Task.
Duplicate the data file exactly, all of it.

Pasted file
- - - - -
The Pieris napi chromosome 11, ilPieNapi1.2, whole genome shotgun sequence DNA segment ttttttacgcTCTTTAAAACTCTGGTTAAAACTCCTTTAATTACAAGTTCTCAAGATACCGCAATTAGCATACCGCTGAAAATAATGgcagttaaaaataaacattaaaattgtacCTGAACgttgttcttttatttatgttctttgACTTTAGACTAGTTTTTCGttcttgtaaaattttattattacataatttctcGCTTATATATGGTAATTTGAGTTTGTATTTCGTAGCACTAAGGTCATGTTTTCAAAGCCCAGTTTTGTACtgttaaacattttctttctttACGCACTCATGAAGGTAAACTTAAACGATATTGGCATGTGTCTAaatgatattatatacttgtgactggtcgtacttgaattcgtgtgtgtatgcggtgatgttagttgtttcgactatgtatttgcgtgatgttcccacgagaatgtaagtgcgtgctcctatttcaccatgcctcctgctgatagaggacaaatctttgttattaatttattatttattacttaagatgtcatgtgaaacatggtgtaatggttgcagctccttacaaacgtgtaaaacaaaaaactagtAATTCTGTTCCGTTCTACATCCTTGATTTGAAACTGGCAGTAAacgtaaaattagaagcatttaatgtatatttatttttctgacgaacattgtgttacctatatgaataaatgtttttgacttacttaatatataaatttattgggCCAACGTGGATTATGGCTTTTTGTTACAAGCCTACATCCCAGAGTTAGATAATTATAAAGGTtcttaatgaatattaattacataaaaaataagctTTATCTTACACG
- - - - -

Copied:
The Pieris napi chromosome 11, ilPieNapi1.2, whole genome shotgun sequence DNA segment ttttttacgcTCTTTAAAACTCTGGTTAAAACTCCTTTAATTACAAGTTCTCAAGATACCGCAATTAGCATACCGCTGAAAATAATGgcagttaaaaataaacattaaaattgtacCTGAACgttgttcttttatttatgttctttgACTTTAGACTAGTTTTTCGttcttgtaaaattttattattacataatttctcGCTTATATATGGTAATTTGAGTTTGTATTTCGTAGCACTAAGGTCATGTTTTCAAAGCCCAGTTTTGTACtgttaaacattttctttctttACGCACTCATGAAGGTAAACTTAAACGATATTGGCATGTGTCTAaatgatattatatacttgtgactggtcgtacttgaattcgtgtgtgtatgcggtgatgttagttgtttcgactatgtatttgcgtgatgttcccacgagaatgtaagtgcgtgctcctatttcaccatgcctcctgctgatagaggacaaatctttgttattaatttattatttattacttaagatgtcatgtgaaacatggtgtaatggttgcagctccttacaaacgtgtaaaacaaaaaactagtAATTCTGTTCCGTTCTACATCCTTGATTTGAAACTGGCAGTAAacgtaaaattagaagcatttaatgtatatttatttttctgacgaacattgtgttacctatatgaataaatgtttttgacttacttaatatataaatttattgggCCAACGTGGATTATGGCTTTTTGTTACAAGCCTACATCCCAGAGTTAGATAATTATAAAGGTtcttaatgaatattaattacataaaaaataagctTTATCTTACACG